This study provided evidence for shared common genetic overlap between social communication difficulties and both ASD and schizophrenia, but does not imply a shared genetic susceptibility between these clinical conditions. Instead, we identified distinct patterns in genetic trait-disorder relationships, largely consistent with the onset of clinical symptoms. Genetic links were driven by independent polygenetic influences and showed opposite trends in magnitude with progressing age of the population-based trait, as supported by longitudinal analyses.

This is exactly what the diametric model predicts. According to this way of looking at it, ASD and schizophrenia are opposites: ASD is characterized by deficits in mentalism (aka people/social/communication skills) while schizophrenia exhibits hyper-mentalism epitomized in symptoms resulting from excessive mentalizing such as delusions of being watched, hearing voices, or being the subject of persecution. And just as both over-sensitivity and under-sensitivity to light or sound would result in visual or hearing deficits, so the diametric model proposes that both the hypo-mentalism of ASD and the hyper-mentalism of schizophrenia result in mentalizing difficulties. Nevertheless, the difficulties will be different, and their causes opposite, just as the authors' figure above and mine below illustrate.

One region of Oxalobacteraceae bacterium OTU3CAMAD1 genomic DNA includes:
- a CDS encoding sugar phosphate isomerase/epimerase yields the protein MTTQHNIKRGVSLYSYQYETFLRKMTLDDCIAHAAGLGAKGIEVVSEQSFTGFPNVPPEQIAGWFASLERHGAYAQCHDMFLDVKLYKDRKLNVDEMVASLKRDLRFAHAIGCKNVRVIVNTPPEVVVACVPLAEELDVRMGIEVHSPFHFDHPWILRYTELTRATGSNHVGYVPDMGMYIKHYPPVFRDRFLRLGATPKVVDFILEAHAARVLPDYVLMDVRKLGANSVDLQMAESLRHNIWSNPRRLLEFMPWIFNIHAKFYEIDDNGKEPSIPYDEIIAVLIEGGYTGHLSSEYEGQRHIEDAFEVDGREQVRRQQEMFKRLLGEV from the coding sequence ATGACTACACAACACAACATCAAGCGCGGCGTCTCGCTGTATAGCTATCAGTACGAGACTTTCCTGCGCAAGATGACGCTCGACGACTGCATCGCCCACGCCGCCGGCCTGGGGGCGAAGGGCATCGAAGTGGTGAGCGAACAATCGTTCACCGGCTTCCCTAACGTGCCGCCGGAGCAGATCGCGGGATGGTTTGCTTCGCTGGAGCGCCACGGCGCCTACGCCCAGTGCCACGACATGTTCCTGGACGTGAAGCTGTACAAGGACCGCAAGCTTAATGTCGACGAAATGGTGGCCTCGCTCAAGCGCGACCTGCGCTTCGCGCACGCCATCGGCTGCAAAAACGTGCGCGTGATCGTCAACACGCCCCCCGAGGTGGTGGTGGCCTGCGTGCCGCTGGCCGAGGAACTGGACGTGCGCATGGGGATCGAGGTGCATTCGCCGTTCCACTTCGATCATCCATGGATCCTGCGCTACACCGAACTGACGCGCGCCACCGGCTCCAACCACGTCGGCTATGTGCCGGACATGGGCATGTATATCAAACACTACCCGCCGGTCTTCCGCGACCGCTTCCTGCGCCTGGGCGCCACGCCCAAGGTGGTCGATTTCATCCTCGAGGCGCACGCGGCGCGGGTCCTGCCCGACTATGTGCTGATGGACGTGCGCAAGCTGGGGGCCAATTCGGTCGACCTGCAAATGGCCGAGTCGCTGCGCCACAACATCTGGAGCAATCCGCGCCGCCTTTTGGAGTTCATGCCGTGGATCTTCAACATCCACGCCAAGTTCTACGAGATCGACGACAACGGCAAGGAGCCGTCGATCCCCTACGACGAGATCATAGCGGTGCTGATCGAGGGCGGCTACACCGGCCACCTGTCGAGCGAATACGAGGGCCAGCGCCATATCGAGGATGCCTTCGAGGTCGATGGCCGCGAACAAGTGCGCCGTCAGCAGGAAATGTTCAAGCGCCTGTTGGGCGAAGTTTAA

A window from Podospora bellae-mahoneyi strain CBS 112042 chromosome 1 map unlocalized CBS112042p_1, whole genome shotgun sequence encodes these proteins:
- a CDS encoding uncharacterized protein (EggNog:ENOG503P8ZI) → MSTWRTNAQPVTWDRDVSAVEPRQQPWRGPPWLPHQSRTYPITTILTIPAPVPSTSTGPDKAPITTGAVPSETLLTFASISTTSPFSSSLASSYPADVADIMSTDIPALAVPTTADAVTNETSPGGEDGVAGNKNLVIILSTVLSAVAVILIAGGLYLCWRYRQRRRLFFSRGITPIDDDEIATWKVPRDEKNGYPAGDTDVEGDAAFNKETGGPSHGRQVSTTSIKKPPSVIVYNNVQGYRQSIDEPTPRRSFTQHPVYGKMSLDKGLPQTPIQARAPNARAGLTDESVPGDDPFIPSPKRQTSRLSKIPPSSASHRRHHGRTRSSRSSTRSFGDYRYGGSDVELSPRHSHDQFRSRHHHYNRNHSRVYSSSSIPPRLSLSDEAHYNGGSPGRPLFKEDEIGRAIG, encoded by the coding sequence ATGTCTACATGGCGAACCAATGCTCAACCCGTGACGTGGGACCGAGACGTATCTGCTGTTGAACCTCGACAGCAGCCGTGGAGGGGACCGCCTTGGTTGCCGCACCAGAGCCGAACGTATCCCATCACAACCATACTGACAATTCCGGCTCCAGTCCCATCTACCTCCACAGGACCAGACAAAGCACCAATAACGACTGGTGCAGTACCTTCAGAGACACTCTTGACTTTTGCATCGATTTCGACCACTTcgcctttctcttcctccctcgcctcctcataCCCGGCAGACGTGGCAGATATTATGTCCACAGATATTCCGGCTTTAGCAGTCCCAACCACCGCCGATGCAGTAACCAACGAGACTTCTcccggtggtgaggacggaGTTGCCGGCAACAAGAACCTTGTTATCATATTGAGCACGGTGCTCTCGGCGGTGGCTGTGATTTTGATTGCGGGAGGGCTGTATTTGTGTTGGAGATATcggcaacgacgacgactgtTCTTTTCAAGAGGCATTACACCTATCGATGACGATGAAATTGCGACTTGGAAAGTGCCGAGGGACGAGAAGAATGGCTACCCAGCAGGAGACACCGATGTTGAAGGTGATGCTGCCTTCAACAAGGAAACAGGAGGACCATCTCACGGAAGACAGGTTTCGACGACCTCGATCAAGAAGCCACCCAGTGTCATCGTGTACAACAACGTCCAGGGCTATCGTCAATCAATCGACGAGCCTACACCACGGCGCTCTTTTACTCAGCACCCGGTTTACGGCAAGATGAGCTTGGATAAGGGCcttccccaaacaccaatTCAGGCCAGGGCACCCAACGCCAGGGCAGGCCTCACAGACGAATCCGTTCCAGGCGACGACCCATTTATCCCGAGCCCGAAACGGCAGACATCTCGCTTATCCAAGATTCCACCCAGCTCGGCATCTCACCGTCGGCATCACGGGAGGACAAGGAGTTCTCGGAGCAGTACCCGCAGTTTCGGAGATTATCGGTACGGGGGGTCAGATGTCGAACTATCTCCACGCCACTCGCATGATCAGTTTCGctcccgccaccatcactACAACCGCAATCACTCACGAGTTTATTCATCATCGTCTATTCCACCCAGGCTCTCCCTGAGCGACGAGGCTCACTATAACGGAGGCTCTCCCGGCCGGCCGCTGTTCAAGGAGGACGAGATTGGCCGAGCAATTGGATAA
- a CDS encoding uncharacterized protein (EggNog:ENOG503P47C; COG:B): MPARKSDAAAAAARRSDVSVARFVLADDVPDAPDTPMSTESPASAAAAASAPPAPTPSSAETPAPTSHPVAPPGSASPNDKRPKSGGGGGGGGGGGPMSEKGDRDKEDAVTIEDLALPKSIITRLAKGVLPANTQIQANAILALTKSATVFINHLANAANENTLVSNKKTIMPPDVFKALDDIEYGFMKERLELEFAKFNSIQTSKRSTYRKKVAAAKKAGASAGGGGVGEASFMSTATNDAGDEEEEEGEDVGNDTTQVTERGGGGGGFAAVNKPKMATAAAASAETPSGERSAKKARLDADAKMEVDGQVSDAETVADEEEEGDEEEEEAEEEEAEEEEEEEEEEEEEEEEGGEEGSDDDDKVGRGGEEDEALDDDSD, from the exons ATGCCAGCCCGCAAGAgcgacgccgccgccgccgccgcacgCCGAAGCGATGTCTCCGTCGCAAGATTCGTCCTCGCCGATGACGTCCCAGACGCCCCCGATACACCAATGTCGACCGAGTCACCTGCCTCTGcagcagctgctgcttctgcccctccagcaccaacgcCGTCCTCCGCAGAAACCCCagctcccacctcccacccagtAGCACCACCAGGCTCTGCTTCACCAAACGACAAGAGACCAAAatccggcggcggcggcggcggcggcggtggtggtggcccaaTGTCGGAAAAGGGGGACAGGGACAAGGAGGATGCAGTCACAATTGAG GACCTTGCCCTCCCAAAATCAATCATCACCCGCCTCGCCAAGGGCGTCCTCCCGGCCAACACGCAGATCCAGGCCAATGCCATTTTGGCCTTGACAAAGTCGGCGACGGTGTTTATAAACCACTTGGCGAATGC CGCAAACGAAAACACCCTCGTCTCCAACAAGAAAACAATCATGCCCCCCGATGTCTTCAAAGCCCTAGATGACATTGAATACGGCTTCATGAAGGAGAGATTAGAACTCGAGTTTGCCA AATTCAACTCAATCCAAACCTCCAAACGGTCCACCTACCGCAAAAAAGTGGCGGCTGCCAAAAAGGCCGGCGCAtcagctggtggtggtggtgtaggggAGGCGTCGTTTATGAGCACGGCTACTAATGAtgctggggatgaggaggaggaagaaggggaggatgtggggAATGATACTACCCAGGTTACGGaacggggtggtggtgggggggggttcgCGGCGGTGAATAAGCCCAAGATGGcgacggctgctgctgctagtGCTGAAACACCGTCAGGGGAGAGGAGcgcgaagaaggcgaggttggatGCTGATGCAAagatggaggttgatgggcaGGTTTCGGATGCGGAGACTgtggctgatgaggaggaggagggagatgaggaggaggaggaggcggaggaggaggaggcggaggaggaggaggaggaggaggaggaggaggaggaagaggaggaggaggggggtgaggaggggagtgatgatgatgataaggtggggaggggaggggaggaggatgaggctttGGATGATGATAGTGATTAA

C. Badcock
Source: C. Badcock

Only the diametric model can explain why this is so, and can do so very readily. This is because it follows as a matter of necessity that, if ASD is characterized by symptomatic failure to develop normal mentalizing, such deficits will inevitably appear at the time mentalism is first developed: early childhood onwards. But because you have to acquire normal mentalistic abilities before you can take them to pathological extremes and because mentalism takes many years to master, the hyper-mentalism of psychoses such as schizophrenia normally only becomes apparent much later, typically during late adolescence or early adulthood. To this extent, schizophrenia and other such psychoses are comparable to other hypertrophic syndromes: giants have to reach normal size before they can become gigantic. Indeed, the model also explains why psychiatrists often report that some schizophrenics—strikingly unlike autistics—can show remarkable mind-reading abilities on occasions: hyper-mentalism isn't always misleading! 

To this extent then, the new study vindicates, not only the diametric model of mental illness, but its core concept: a mentalistic continuum ranging from the hypo-mentalism of ASD to the hyper-mentalism of schizophrenia. And the fact that an opposite pattern of gene expression was found for each also of course corroborates the basic claim of the imprinted brain theory that genetic conflict is the fundamental factor. Indeed, a previous study of 1.7 million Danish health records which found birth size to be a reliable indicator of risk of mental illness as predicted by the theory underlines the parallel with hypertrophy in general, and more than hints that imprinted genes with their known links to growth are the specific agents in both ASD and schizophrenia. 

(With thanks to Bernard Crespi for bringing this to my attention.)